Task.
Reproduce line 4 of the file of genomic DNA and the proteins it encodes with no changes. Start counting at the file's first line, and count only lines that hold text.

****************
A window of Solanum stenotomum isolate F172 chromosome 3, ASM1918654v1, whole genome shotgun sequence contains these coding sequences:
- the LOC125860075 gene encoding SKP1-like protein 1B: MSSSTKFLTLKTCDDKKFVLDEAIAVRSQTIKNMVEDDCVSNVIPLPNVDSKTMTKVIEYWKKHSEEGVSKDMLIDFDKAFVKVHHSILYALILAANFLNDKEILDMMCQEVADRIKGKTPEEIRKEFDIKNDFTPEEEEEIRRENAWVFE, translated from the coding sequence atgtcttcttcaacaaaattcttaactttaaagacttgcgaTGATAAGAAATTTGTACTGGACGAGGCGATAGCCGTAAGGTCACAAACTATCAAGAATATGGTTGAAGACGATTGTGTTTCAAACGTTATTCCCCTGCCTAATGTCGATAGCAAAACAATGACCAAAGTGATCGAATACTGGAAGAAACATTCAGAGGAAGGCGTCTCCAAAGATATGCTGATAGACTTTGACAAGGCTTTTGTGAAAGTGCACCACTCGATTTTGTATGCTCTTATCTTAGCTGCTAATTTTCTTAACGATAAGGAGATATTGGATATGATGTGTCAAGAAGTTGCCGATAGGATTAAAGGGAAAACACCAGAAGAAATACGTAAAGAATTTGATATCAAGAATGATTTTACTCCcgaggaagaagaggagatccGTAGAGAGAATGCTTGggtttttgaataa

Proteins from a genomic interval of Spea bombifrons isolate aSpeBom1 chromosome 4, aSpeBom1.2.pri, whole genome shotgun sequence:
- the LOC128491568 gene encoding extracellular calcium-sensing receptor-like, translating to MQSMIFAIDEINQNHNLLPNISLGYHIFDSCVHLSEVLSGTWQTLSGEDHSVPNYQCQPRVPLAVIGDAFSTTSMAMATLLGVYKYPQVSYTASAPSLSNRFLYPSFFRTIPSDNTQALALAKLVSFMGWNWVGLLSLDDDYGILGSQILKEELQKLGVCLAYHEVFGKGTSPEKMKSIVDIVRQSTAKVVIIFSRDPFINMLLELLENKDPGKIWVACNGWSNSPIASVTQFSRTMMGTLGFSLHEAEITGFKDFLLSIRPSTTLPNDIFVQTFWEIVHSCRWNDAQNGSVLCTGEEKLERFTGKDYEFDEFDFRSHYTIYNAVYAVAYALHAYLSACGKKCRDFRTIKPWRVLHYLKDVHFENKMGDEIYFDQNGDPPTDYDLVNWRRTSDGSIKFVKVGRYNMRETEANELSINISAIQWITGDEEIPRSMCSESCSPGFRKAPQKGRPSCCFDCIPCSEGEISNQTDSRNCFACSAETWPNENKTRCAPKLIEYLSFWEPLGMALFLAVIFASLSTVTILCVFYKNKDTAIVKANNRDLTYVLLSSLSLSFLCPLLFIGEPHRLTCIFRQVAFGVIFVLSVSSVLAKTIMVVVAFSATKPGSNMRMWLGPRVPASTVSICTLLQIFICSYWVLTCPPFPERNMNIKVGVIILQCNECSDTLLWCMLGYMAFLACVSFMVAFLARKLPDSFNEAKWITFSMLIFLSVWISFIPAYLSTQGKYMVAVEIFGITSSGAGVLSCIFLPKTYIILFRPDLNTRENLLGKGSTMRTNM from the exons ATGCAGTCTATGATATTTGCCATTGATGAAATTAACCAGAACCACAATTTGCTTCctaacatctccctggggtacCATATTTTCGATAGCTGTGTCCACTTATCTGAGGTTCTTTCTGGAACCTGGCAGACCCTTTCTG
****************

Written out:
- the LOC128491568 gene encoding extracellular calcium-sensing receptor-like, translating to MQSMIFAIDEINQNHNLLPNISLGYHIFDSCVHLSEVLSGTWQTLSGEDHSVPNYQCQPRVPLAVIGDAFSTTSMAMATLLGVYKYPQVSYTASAPSLSNRFLYPSFFRTIPSDNTQALALAKLVSFMGWNWVGLLSLDDDYGILGSQILKEELQKLGVCLAYHEVFGKGTSPEKMKSIVDIVRQSTAKVVIIFSRDPFINMLLELLENKDPGKIWVACNGWSNSPIASVTQFSRTMMGTLGFSLHEAEITGFKDFLLSIRPSTTLPNDIFVQTFWEIVHSCRWNDAQNGSVLCTGEEKLERFTGKDYEFDEFDFRSHYTIYNAVYAVAYALHAYLSACGKKCRDFRTIKPWRVLHYLKDVHFENKMGDEIYFDQNGDPPTDYDLVNWRRTSDGSIKFVKVGRYNMRETEANELSINISAIQWITGDEEIPRSMCSESCSPGFRKAPQKGRPSCCFDCIPCSEGEISNQTDSRNCFACSAETWPNENKTRCAPKLIEYLSFWEPLGMALFLAVIFASLSTVTILCVFYKNKDTAIVKANNRDLTYVLLSSLSLSFLCPLLFIGEPHRLTCIFRQVAFGVIFVLSVSSVLAKTIMVVVAFSATKPGSNMRMWLGPRVPASTVSICTLLQIFICSYWVLTCPPFPERNMNIKVGVIILQCNECSDTLLWCMLGYMAFLACVSFMVAFLARKLPDSFNEAKWITFSMLIFLSVWISFIPAYLSTQGKYMVAVEIFGITSSGAGVLSCIFLPKTYIILFRPDLNTRENLLGKGSTMRTNM from the exons ATGCAGTCTATGATATTTGCCATTGATGAAATTAACCAGAACCACAATTTGCTTCctaacatctccctggggtacCATATTTTCGATAGCTGTGTCCACTTATCTGAGGTTCTTTCTGGAACCTGGCAGACCCTTTCTG